Criminal Defendant Lawyer

Brooke Becker's Career Goal

What is a Criminal Defendant lawyer?

Criminal Defense Lawyer is someone who represents a person or organization that has been accused of criminal misconduct. Their job is to find evidence and produce a case to find their client "not guilty." They travel to prisons, jobs, hospitals, and houses.

About me

One of my interests include, suspense or thriller. Going to a job every day that is action-packed and interesting is my dream job. One lawyer I know who is very successful is my uncle. He lives in Elmhurst and his house is so nice. I hope to live in a house with a big family one day like he does. I think I would be an excellent fit for this job, because if I were to believe in something I would not give up. I would argue with the Jury until my client is found not-guilty. When I was younger I would love to go on scavenger hunts and find things. Like a lawyer they have to find a bunch of evidence in order to prove a point. When I am older I hope to become a lawyer who defends criminals, because I won’t give up on my clients and would get paid very well.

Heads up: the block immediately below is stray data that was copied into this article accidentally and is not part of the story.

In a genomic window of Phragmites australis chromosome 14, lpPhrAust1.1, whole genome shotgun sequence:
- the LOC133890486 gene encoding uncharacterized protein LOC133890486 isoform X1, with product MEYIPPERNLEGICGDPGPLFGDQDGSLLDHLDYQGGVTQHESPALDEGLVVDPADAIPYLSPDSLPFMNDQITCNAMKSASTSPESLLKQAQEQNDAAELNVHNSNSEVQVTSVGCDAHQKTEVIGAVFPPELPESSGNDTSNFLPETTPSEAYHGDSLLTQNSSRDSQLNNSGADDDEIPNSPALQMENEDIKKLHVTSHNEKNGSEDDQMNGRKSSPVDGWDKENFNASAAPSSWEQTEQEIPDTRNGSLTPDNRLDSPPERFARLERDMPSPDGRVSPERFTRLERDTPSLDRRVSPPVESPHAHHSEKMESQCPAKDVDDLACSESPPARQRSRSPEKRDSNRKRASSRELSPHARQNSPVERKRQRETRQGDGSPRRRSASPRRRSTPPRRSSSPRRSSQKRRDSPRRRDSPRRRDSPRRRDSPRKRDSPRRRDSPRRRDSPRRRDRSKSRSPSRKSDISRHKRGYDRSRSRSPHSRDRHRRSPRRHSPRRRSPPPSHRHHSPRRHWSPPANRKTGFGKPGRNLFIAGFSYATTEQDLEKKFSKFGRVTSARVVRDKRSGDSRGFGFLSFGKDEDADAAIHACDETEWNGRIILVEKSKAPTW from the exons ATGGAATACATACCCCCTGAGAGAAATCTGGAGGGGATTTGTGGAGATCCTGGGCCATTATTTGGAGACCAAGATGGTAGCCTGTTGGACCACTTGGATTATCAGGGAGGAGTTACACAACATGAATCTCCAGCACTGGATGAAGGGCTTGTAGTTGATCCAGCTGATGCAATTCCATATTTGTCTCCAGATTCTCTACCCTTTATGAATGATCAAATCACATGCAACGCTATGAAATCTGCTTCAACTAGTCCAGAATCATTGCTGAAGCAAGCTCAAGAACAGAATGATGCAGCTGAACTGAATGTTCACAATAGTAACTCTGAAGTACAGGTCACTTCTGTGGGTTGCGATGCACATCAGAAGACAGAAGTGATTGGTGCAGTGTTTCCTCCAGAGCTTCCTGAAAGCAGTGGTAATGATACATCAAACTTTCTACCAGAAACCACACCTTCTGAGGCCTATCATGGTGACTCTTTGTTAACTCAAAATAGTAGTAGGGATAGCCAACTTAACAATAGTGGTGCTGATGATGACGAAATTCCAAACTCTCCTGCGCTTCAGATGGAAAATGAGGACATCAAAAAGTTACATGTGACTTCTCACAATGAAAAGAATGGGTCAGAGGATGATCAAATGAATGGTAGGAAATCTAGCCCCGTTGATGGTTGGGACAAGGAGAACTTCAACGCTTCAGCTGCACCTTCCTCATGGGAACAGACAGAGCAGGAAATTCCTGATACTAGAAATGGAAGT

Research

Requiremnts,Education, income, and on the job

Duties: "A criminal defense lawyer researches, prepares and argues a case on the behalf of a client in order to defend them from the criminal charges" (Criminal Defense Lawyer).

They travel to several different places including prisons, hospitals, homes, and offices.

Education: Here in high school I will be taking forensics, Spanish, and Law and Government. After graduating four years of college, you take the Law School Admission test to get into a Law school. Then, three years of education are completed in a criminal defense law education specialization that results in the J.D. degree. Finally, you must pass the state bar exam to become a lawyer.

Income: The average salary is $78,500,. However, it can range from $45,000 to $130,000.

Additional info: Like all jobs, being a lawyer comes with several disadvantages. Including: "1. High Stress, 2. Long Hours, 3. Job Dissatisfaction, 4. Soaring Law School Debt, 5. Competitive Job Market, 6. Client Pressures, 7. Changing Legal Paradigms, 8. Technology, 9. Legal Process Outsourcing, 10. Poor Public Image"(Kane).







Source list: Google Images